Although not limiting to the present invention, it is believed that employing the present foaming composition can provide advantageous efficacy of the microbial component. It is believed that the foaming composition can retain an effective concentration of the microbial component at the site of action for a longer time than a liquid composition. For example, in an embodiment, it is believed that the foaming composition can, by benefit of being a foam, remain positioned on the surface or object being treated, even if the surface is vertical. Thus, it is believed that prolonged retention of the microbes on the object can provide a larger population of the microbes of the microbial component, which can provide enhanced competitive exclusion of an undesirable microbe.

Further, although not limiting to the present invention, it is believed that the foaming composition can allow the microbial component to obtain better dispersion and/or penetration on the surface that is being treated. For example, foaming action can work the composition into cracks, holes, threads (e.g., pipe threads), or other small openings or imperfections in an object.

Microbial Component

The present composition can include a microbial component. The microbial component can include any microbe that can be included in a foaming composition. The microbe can be any microbe that might grow on a surface to which it can be applied. In an embodiment, the microbe is selected to competitively exclude or to reduce the population of an undesirable microbe on the surface. For example, the microbial component can include a benign microbe or an innocuous microbe. The microbial component can include a plurality of different benign microbes. The microbial component can include a plurality of different innocuous microbes. In an embodiment, the microbe can reduce the population of a pathogenic microbe or a spoilage microbe.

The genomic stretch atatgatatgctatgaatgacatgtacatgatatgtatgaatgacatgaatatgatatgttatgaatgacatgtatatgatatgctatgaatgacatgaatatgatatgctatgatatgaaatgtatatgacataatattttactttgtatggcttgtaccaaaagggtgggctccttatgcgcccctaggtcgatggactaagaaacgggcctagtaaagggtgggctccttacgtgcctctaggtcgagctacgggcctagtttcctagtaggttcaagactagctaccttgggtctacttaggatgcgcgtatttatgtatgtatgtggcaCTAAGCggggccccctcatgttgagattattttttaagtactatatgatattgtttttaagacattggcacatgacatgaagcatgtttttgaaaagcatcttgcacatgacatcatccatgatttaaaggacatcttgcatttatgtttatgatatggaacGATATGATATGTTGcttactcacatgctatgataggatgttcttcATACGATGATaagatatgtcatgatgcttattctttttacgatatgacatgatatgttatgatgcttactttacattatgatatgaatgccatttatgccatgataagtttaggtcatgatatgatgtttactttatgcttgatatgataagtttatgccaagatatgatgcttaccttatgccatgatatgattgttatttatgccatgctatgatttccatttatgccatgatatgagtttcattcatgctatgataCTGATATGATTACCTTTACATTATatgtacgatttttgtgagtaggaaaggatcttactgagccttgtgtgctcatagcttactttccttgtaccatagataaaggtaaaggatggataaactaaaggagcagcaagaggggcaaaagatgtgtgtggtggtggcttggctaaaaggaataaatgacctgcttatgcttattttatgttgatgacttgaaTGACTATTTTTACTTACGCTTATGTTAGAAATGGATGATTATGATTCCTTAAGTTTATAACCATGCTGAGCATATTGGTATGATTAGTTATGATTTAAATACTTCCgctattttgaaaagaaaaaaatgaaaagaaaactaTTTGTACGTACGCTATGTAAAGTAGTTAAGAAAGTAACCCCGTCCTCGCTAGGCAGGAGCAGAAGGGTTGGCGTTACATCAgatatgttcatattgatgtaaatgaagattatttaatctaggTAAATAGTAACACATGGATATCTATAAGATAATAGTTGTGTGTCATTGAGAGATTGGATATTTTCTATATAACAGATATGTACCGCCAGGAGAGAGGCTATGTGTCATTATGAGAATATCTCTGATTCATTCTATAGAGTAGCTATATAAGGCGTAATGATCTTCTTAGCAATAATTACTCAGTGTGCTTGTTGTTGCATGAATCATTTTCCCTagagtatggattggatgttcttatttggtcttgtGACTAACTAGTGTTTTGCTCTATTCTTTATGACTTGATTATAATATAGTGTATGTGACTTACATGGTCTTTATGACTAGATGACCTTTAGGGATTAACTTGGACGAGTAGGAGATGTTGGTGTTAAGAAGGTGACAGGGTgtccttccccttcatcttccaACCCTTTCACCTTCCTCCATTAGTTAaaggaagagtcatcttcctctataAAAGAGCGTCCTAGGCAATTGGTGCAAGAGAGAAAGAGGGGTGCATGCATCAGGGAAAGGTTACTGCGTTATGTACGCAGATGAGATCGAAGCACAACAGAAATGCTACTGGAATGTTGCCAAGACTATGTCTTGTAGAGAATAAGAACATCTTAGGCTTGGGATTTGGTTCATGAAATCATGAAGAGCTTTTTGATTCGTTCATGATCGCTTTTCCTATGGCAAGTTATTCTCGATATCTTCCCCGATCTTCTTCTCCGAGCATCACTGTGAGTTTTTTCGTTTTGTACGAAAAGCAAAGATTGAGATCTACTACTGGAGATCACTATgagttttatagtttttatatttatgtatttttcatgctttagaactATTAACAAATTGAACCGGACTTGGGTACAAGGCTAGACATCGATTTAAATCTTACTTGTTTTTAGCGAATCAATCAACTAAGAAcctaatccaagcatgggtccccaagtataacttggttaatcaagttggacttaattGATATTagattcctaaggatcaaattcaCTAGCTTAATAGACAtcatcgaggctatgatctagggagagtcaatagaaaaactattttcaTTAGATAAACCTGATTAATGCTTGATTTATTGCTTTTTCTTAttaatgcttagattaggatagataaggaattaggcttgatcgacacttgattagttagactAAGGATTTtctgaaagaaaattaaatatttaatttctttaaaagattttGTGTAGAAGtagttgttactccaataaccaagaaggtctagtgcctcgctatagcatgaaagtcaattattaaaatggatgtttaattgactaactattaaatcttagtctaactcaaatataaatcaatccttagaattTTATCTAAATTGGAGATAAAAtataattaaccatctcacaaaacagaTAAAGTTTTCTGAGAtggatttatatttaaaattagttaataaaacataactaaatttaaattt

In an embodiment, the microbe can grow and proliferate in the foamed composition and/or on the surface of an object. Suitable microbes (e.g., benign microbes) include facultative, sacrophilic, gram positive bacteria. Suitable microbes include bacteria from the genera Enterococcus, Lactococcus, Lactobacillus, Hafnia, mixtures thereof, or the like. Such microbes can be benign microbes. In an embodiment, the microbe can include Enterococcus durans, Lactococcus lactis, Lactobacillus plantarum, Lactobacillus delbrueckii, Lactobacillus leichmannii, Lactobacillus jensenii, Lactobacillus bulgaricus, Lactobacillus helveticus, Lactobacillus acidophilus, Hafnia alvei, mixtures thereof, or the like. Such microbes can be benign microbes. The microbe can include Enterococcus durans 152 having ATCC accession number PTA-4758, Enterococcus durans 141-1 having ATCC accession number PTA-4759, Lactococcus lactis C-1-92 having ATCC accession number PTA-4760, Lactococcus lactis C-1-152 having ATCC accession number PTA-4761, mixtures thereof, or the like.